Studies of dyslexics’ performance on perceptual tasks suggest that their implicit inference of sound statistics is impaired. In a previous paper (Jaffe-Dax, Frenkel, & Ahissar, 2017), using 2-tone frequency discrimination, we found that the effect of previous trial frequencies on dyslexics’ judgments decayed faster than the effect on controls’ judgments, and that the adaptation of their ERP responses to tones recovered faster. Here, we show the cortical distribution of this abnormal dynamics of adaptation using fast acquisition fMRI. We find that dyslexics’ faster decay of adaptation is widespread, though the most significant effects are found in the left superior temporal lobe, including the auditory cortex. This broad distribution suggests that dyslexics’ faster decay of implicit memory is a general characteristic of their cortical dynamics, which also encompasses the sensory cortices.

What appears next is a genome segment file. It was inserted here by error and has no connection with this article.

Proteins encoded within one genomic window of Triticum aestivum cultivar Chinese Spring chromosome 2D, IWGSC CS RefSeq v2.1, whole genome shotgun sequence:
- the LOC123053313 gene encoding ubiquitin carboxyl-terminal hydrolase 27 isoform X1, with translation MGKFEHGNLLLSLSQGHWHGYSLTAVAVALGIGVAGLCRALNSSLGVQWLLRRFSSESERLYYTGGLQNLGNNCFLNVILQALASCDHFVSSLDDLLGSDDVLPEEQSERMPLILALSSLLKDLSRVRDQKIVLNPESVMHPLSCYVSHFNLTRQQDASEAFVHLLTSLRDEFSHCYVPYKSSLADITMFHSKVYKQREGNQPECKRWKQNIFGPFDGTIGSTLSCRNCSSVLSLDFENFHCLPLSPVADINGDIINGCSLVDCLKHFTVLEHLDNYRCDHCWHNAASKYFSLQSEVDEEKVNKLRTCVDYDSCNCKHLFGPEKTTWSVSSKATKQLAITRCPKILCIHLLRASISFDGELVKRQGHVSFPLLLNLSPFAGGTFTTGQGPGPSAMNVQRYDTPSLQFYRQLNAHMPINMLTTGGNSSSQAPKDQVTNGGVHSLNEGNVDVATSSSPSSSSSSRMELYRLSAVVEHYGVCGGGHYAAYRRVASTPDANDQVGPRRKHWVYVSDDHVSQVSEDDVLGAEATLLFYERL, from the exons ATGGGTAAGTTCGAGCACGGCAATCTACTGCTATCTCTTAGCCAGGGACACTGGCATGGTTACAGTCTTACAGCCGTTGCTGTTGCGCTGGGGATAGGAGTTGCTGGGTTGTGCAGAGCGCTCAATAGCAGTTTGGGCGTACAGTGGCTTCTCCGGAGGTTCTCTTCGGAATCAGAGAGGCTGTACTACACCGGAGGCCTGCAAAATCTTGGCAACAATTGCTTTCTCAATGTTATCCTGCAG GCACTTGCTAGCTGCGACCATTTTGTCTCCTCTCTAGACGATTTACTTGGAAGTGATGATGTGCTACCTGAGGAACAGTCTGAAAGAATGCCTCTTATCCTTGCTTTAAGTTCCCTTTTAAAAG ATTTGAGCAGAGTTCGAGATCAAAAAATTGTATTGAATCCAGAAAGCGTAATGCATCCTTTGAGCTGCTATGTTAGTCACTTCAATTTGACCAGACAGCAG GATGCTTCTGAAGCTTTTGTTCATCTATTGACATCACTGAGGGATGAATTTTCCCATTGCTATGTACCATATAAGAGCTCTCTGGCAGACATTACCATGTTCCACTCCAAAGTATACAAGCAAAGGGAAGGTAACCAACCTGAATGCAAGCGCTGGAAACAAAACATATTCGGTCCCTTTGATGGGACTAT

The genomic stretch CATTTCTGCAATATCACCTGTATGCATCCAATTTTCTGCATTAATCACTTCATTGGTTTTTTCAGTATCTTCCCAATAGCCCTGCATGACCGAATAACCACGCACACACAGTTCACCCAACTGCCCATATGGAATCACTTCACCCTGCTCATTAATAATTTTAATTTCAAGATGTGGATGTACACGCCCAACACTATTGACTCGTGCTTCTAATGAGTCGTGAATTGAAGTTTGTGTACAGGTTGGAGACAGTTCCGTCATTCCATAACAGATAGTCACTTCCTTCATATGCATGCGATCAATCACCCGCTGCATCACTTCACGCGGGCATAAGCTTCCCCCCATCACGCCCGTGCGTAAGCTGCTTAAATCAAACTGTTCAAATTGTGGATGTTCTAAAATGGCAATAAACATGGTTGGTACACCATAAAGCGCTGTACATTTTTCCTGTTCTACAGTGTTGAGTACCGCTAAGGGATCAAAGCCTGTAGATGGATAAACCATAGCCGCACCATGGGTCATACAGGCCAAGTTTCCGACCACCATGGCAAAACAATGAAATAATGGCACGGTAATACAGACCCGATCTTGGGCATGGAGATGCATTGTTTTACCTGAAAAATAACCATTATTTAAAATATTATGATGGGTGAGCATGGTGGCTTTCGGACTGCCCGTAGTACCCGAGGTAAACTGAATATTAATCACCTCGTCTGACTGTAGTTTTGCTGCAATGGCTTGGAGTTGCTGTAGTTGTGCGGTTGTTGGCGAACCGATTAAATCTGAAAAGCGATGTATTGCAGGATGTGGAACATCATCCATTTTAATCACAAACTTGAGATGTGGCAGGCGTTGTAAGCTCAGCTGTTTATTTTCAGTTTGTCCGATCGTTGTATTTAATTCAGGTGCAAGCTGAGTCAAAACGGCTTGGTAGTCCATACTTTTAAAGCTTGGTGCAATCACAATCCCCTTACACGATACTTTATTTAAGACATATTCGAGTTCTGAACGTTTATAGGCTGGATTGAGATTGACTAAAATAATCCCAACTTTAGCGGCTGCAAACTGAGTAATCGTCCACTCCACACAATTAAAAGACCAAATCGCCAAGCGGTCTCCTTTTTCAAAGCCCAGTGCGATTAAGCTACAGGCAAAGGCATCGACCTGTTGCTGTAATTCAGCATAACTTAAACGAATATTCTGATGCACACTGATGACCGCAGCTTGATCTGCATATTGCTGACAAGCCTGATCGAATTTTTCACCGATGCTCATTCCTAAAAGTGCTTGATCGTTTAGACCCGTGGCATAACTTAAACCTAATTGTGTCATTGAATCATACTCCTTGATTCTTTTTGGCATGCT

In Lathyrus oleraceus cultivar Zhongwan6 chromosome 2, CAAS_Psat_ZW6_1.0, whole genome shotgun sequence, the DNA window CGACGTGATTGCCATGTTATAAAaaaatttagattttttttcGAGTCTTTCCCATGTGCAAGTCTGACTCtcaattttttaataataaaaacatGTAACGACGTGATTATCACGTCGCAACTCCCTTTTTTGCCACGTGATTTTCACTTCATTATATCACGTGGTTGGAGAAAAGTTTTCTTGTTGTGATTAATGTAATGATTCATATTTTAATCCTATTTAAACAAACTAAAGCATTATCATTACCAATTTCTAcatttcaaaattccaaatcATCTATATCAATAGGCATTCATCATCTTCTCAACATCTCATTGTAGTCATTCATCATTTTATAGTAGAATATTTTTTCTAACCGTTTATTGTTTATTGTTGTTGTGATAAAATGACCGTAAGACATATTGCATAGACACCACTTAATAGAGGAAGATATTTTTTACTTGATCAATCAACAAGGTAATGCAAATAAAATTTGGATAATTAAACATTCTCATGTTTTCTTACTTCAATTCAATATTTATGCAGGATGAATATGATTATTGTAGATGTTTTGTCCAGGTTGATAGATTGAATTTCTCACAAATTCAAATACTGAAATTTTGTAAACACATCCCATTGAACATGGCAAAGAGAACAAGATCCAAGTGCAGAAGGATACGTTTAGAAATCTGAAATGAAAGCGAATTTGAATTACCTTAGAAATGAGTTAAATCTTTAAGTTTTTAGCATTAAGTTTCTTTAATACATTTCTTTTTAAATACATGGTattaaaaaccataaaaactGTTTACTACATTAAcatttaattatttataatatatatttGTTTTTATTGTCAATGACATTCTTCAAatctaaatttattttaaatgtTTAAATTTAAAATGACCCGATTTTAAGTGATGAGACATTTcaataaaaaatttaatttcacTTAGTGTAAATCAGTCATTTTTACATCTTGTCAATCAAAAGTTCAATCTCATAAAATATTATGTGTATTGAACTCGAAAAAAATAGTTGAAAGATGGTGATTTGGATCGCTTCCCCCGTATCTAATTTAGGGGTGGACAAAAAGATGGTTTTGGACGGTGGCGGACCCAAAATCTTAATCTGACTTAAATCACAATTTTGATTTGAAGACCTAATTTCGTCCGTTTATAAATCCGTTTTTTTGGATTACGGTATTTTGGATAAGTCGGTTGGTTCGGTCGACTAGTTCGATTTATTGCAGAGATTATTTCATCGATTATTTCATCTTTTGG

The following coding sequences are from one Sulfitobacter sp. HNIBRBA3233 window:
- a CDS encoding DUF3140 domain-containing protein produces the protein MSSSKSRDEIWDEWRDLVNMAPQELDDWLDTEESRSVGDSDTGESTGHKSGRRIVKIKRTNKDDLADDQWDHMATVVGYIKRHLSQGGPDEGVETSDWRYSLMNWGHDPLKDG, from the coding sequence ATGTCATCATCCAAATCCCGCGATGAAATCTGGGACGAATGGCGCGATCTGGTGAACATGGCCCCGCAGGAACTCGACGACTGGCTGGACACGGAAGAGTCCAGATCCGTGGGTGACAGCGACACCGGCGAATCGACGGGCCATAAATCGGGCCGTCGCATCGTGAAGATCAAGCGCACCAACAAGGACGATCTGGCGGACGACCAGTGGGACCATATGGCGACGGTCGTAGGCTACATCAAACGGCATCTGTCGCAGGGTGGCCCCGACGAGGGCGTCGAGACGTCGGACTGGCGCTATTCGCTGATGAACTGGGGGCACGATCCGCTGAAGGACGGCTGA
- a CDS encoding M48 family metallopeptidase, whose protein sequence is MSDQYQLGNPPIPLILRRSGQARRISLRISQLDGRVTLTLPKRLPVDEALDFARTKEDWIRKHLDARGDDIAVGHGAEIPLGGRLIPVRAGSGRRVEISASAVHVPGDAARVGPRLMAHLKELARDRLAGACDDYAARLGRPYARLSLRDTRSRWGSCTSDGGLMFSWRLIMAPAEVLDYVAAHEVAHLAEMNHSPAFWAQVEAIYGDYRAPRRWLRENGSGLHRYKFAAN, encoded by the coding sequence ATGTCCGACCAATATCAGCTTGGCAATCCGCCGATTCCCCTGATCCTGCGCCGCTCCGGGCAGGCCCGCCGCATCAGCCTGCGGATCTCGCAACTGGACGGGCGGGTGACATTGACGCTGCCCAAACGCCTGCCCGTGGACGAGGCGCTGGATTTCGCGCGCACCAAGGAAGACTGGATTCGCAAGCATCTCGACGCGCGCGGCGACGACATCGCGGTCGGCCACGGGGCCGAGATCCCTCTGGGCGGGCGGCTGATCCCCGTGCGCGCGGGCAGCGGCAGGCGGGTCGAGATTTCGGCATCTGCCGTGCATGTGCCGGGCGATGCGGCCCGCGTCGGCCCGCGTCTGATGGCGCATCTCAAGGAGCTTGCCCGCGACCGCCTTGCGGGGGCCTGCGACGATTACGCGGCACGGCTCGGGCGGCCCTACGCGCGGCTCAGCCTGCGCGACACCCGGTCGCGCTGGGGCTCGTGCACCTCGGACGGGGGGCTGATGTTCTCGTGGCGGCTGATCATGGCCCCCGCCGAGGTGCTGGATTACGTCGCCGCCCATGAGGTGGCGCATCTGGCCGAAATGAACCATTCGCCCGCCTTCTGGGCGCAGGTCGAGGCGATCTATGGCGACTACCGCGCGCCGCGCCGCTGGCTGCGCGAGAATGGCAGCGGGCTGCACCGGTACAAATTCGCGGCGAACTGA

Shorter cortical adaptation in dyslexia is broadly distributed in the superior temporal lobe and includes the primary auditory cortex
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